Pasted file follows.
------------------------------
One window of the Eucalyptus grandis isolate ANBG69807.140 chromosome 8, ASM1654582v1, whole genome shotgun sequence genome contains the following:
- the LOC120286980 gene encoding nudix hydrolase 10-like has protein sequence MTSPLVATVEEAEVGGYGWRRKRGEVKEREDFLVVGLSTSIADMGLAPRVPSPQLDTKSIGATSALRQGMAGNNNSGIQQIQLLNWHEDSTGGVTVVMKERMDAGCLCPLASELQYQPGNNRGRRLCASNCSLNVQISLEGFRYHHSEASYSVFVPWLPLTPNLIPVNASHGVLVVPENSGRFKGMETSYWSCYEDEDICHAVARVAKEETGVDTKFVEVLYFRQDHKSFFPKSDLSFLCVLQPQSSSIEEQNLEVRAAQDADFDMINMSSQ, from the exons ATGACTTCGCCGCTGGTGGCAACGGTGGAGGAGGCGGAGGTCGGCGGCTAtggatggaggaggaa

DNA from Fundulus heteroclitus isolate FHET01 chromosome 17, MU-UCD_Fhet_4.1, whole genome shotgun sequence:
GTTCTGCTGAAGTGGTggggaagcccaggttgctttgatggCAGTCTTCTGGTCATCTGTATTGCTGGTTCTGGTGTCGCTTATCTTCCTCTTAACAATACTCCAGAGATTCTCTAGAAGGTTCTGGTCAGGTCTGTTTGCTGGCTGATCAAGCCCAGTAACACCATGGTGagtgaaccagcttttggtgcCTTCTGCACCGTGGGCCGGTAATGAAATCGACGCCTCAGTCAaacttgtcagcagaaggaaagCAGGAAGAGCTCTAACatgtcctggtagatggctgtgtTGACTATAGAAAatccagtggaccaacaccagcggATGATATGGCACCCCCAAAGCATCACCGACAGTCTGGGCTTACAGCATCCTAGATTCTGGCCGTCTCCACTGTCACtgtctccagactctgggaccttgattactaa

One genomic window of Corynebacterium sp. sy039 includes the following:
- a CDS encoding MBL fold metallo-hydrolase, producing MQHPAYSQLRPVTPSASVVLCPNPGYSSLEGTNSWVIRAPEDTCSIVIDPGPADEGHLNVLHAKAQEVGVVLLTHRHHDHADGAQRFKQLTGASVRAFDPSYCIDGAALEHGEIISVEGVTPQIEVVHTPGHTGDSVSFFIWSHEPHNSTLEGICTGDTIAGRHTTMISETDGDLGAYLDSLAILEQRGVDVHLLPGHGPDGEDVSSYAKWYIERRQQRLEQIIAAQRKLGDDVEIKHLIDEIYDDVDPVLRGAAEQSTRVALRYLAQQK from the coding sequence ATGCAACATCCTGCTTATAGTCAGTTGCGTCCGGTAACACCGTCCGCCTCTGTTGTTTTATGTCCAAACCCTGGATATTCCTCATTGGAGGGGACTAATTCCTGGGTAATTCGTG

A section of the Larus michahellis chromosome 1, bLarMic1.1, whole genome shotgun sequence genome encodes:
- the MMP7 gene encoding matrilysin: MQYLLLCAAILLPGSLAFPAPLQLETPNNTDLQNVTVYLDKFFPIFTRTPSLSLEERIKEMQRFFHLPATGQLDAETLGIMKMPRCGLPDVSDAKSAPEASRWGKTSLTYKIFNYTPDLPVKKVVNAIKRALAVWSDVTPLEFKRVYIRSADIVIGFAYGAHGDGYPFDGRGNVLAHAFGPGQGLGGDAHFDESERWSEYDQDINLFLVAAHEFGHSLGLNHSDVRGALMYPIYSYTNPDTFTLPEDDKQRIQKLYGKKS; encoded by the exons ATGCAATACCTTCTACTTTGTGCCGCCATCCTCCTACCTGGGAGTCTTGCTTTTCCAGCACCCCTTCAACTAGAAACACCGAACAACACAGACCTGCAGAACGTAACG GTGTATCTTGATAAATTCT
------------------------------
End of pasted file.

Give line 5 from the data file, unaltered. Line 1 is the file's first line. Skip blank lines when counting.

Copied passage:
One genomic window of Corynebacterium sp. sy039 includes the following: